Assume that tax reform, something that both parties can agree upon, is passed this year.
The Tax Foundation forecast that the House Republican tax plan would raise wages by eight percent. Boost GDP by nine percent. And lift capital spending by 28 percent. If such projections are even close to accurate, what's with all the arguments? Get it done!
Additionally, an increasingly strong economy, perhaps paired with welfare reform, could bring upwards of 7 million healthy 18 to 65-year olds back into the work force as the labor participation rate reverts back to historical averages. It has sat as multi-decade lows for eight years.
Further, some type of fiscal stimulus and diverse infrastructure spending should enhance demand and efficiency. Using technology to improve education and job training will better match skills and jobs across the economy.
Finally, there are glimmers of hope on the economic horizons.
Recent technological advancements should eventually serve as wind in our economic sails. Robotics, artificial intelligence and automation. Such advancements will eventually help to enhance productivity while lowering costs. Spurring national growth and providing unforeseen career opportunities.
These policy changes will enhance productivity and GDP growth. As to whether Congress can rain in government spending to better control the federal balance sheet? That remains to be seen.
Congress must impose a bit of austerity on federal expenditures. Capping spending. Reining in the administrative state. And flattening the payout formulas for entitlement programs.
According to CBO projections, the nation's unfunded entitlement mandates will eventually bankrupt the federal government barring future reforms. So let me be frank: entitlement reform must be on the table. If even to amend programs offered a generation from today. Otherwise, all of our efforts and innovations will be for naught as the interest on the national debt spirals beyond control.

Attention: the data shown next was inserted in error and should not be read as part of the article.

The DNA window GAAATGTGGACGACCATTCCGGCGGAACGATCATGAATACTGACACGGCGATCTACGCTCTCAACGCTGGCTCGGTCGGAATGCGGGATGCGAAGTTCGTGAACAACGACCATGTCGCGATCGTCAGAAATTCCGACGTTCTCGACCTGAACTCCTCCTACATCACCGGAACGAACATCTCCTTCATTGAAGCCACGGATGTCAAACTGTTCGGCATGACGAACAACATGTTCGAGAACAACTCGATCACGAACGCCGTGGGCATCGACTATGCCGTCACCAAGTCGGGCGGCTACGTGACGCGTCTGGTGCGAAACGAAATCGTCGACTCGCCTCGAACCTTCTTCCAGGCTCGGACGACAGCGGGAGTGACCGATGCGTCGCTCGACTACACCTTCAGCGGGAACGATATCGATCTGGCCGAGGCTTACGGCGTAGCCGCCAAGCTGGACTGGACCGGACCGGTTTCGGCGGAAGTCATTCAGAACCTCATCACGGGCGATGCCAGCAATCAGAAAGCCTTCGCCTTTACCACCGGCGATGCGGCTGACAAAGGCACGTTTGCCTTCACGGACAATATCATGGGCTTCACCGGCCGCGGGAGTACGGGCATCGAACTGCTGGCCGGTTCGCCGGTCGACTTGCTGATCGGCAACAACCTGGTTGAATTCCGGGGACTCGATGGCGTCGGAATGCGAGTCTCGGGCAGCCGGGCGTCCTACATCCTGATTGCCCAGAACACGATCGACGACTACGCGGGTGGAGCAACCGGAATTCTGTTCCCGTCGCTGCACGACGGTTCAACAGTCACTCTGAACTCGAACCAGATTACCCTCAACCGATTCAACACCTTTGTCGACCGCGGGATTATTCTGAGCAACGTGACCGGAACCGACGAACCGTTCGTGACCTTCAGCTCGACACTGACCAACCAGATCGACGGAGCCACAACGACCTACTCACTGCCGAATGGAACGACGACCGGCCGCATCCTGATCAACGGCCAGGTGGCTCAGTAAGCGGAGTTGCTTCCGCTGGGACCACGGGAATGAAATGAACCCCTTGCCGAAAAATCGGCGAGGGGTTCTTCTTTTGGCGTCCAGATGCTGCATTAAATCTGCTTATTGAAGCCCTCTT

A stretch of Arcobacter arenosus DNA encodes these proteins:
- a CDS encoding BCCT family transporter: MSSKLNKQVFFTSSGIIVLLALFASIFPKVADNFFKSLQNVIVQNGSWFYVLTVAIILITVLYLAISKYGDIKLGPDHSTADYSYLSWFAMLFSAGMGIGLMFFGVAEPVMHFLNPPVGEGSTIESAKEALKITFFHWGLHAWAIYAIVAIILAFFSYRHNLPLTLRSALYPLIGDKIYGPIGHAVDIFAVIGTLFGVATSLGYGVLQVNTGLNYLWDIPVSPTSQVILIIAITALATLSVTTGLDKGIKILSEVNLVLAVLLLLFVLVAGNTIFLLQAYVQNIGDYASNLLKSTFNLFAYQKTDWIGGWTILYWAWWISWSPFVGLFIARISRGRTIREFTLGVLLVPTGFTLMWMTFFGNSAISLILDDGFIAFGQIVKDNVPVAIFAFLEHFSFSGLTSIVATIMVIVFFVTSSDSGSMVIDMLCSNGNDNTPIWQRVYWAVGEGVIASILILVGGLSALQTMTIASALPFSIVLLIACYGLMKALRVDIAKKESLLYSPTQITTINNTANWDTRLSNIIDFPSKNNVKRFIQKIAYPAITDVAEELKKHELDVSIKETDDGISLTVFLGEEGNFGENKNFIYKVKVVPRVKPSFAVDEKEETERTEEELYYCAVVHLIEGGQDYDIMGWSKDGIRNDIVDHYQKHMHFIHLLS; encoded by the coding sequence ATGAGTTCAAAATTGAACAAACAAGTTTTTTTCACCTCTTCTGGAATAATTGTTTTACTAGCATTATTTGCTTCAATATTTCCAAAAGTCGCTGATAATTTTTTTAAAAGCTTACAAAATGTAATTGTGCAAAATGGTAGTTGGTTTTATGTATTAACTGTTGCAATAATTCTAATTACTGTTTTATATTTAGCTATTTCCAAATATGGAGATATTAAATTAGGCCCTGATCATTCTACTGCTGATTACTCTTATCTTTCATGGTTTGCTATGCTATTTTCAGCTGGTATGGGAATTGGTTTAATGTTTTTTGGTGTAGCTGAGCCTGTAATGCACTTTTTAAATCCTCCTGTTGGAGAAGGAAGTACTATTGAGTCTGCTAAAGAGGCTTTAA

Tough medicine. But nothing that impacts current constituents. Bringing less political risk. Making it more attractive to election-minded politicians.
If lawmakers can do these things, and the private sector delivers on the aforementioned innovations, then the U.S. economy could explode. Leading federal deficits and debt to melt away. As it did in the 1990s. Leaving us only with the problem of suppressing government spending as GDP and tax revenues rise in concert. But one thing at a time, right?
Time for D.C. to put its ideological bickering aside and prioritize that which is in the best interest of every American: creating the kind of rising economic tide that lifts each and every boat.
The nation's pathological fixation on ideology will cost it dearly. Eventually, more than it can afford to pay.
From 1958 to 1962, 45 million Chinese were worked, starved or beaten to death. Only 10 million fewer than the total killed during World War Two, which had ended only 15 years earlier.
Mao's great famine ranks among the greatest disasters of the 20th Century. An event that never had to occur. Conducted solely to undergird the perception of a failing ideology. Leaving millions to pay the ultimate price.
Today's partisan wars, though lacking the tragic outcomes of Mao's battles, are wreaking untold havoc on the economic prospects of current and future generations. Stifling growth, technological advancements and productivity. Denying capital required by the undiscovered innovations of the next Edison, Jobs or Musk.
And for what? To gain the upper hand in the weekly news cycle?
High time that our political class untether itself from its divisive ideological moorings. Ideologies that have been detrimental to constituents, the economy and the nation.
The United States needs a rising tide. Not continuous ideological brawling. D.C.'s ideologues have done little but divide the nation's electorate. Creating a caustically divisive atmosphere upon which Washington's megalomaniacal party bosses sit on high. Whipping the angry, frothing masses below into worsening stages of frenzy.
My God it's disappointing.